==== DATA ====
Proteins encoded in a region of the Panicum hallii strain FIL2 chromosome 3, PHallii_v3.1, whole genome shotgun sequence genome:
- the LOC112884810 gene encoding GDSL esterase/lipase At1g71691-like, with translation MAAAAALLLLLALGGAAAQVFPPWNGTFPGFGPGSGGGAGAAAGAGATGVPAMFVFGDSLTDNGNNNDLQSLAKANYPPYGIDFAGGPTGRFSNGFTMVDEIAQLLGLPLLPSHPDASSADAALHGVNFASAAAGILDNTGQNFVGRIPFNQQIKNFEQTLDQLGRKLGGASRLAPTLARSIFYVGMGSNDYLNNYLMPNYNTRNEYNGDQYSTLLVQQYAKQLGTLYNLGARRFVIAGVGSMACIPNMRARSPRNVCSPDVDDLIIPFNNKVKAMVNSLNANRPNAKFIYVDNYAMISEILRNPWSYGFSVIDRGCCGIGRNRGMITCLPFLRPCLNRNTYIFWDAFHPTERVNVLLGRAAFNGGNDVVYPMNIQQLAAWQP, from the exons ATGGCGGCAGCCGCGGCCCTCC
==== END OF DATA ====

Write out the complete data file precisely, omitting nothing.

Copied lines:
Proteins encoded in a region of the Panicum hallii strain FIL2 chromosome 3, PHallii_v3.1, whole genome shotgun sequence genome:
- the LOC112884810 gene encoding GDSL esterase/lipase At1g71691-like, with translation MAAAAALLLLLALGGAAAQVFPPWNGTFPGFGPGSGGGAGAAAGAGATGVPAMFVFGDSLTDNGNNNDLQSLAKANYPPYGIDFAGGPTGRFSNGFTMVDEIAQLLGLPLLPSHPDASSADAALHGVNFASAAAGILDNTGQNFVGRIPFNQQIKNFEQTLDQLGRKLGGASRLAPTLARSIFYVGMGSNDYLNNYLMPNYNTRNEYNGDQYSTLLVQQYAKQLGTLYNLGARRFVIAGVGSMACIPNMRARSPRNVCSPDVDDLIIPFNNKVKAMVNSLNANRPNAKFIYVDNYAMISEILRNPWSYGFSVIDRGCCGIGRNRGMITCLPFLRPCLNRNTYIFWDAFHPTERVNVLLGRAAFNGGNDVVYPMNIQQLAAWQP, from the exons ATGGCGGCAGCCGCGGCCCTCC